Chicago’s pension system (for police and firefighters) is all-but-officially bankrupt, and Chicago’s property owners look like the most likely target for the city’s desperate attempts to save it.
According to a report by Nuveen Investments, a state law passed in 2010 — but that kicks in next year — requires Chicago to massively increase its pension payments in 2016. And I do mean MASSIVELY: “Based on state law and recent actuarial valuations, Chicago is required to contribute $839 million to its policemen’s and firemen’s pensions in 2016 … But the city has only budgeted for a pension levy of $290.4 million.”
This means that the city has to pay an additional $540 million. In ONE year.
Where will they get that much money? They only have a couple legitimate options, none of them good. The best one being bandied about is to increase property taxes … by almost 50%.
Nuveen Investments breaks down these staggering numbers:
To get a sense of the magnitude of the property tax increases necessary to move to full funding of annual pension payments, Nuveen Asset Management analyzed the 2013 property tax levies, pension payments and Annual Pension Costs (APC) for Chicago and its overlapping taxing districts as reported in their respective audited financial statements. We analyzed the tax bill of a theoretical $400,000 home in Chicago under current tax requirements and a scenario under which the city and its overlapping taxing districts all make full annual pension payments. … All tax figures are from each entity’s 2013 fiscal year – the most recent fiscal year in common for all issuers.
Based on our review of each government’s fiscal 2013 audited financial statements, the owner of a $400,000 home would have paid approximately $6,873 in property taxes. … Altogether, the owner of a $400,000 home in Chicago would need to pay $3,355 in additional property taxes to support full annual pension contributions – increasing the tax bill to $10,228 for a single year jump of nearly 49%.
Increasing property taxes by 5% causes loud grumbling and significant hardship. Increasing them by 10% leads to people with the means to do so to leave the city in droves as soon as they can. Increasing them by 50%? I can’t imagine it. Anyone who could get out of Chicago quickly would, raising the very real possibility that it could become the next Detroit.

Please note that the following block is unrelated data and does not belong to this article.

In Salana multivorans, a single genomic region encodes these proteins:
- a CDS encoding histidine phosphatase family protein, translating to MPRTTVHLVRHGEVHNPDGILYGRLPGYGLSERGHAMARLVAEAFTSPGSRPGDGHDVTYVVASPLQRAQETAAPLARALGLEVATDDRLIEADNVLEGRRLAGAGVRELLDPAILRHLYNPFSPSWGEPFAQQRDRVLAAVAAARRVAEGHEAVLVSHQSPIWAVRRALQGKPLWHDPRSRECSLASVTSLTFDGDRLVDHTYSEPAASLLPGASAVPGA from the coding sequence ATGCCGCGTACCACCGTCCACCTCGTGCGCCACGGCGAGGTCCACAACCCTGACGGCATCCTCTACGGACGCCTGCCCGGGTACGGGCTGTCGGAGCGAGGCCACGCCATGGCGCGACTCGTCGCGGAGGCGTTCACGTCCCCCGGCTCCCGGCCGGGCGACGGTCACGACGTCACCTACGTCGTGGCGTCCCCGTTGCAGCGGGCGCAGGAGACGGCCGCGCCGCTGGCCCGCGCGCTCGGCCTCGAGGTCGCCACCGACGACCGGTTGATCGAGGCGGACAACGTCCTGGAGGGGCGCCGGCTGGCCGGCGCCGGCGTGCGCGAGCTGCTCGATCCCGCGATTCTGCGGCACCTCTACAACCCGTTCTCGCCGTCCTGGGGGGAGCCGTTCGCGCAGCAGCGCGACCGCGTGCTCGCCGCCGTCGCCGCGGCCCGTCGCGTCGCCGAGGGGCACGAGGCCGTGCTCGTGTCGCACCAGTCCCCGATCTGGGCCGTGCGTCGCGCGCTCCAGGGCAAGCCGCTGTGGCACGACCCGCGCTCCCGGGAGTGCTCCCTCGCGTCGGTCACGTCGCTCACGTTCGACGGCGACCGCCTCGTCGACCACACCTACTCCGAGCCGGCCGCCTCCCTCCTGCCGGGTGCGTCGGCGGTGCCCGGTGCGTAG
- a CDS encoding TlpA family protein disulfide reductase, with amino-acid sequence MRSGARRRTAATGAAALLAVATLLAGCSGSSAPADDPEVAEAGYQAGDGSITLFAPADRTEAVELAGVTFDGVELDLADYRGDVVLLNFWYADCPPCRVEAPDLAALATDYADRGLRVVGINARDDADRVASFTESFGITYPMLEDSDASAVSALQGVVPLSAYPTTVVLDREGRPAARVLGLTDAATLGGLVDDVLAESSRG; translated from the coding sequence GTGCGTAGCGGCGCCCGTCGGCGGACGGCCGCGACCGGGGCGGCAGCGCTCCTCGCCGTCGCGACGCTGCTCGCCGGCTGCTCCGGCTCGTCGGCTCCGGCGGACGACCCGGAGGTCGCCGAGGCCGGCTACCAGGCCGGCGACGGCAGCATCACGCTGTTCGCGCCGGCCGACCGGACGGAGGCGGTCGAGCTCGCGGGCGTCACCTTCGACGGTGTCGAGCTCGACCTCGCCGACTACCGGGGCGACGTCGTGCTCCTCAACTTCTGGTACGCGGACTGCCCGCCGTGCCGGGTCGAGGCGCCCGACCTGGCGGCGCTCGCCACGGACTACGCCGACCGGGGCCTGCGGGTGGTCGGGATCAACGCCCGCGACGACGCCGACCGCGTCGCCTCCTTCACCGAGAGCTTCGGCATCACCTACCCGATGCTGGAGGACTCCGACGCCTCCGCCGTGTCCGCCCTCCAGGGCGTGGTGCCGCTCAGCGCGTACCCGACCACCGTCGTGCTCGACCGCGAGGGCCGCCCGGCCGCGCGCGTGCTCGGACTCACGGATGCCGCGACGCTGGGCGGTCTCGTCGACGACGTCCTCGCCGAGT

If there’s any way for Mayor Rahm Emmanuel to secure a third term after doing this, I don’t see it. My guess is that he doesn’t right now, either. He also likely realizes that he can’t avoid making this decision. This week, Moody’s officially lowered Chicago’s bond rating to junk status after the state supreme court unanimously ruled that its proposed pension reform plans were unconstitutional. Mayor Daley mortgaged the city’s future (by spending significantly on public works projects and giving lavish pay and pension increases to municipal unions) and Rahm got stuck with the bill. There are no good or easy options left for Chicago to get out of this mess.
There is a lesson for the rest of America in Chicago’s tragic situation: a trend that cannot continue indefinitely will eventually end.
Today, America’s pension system — Social Security and Medicare — is at least as underfunded as Chicago’s is. A conservative reckoning of the gap in what we’ve promised retirees and elderly citizens and what we can currently pay for is $49 trillion (with a “t”). That works out to about $150,000 in extra money owed by every person in the country. That trend, by any measure, is unsustainable.
Currently, we are inured to these numbers by the seductive voices assuring us that America’s sovereign debt doesn’t matter because the world will keep buying dollars. There is no “better option” for our lenders to shift their funds to. The Euro is on a seemingly inexorable decline. The Yen isn’t independent enough. The Yuan isn’t ready (and may never be, depending on your view of China’s long-term future). That’s it for viable options, so America can rest secure. As the saying goes, “If you owe the bank a half a million dollars and you can’t pay, you have a problem. If you owe the bank a half a billion dollars and you can’t pay, the bank has a problem.” Our debt will never be called due, because our lenders can’t afford to call it due.
In the near term (the next 5-10 years), that analysis is probably accurate. But there’s no immutable law declaring that the USA cannot default. Our debt trend is unsustainable. At some point, it will end. And at that point, we will be even less prepared to deal with the consequences of our irresponsible financial policies as Chicago is today.
As the Iron Lady said, “At some point, you run out of other people’s money.” That moment is rapidly approaching for Chicago. It continues to draw nearer for America, as well.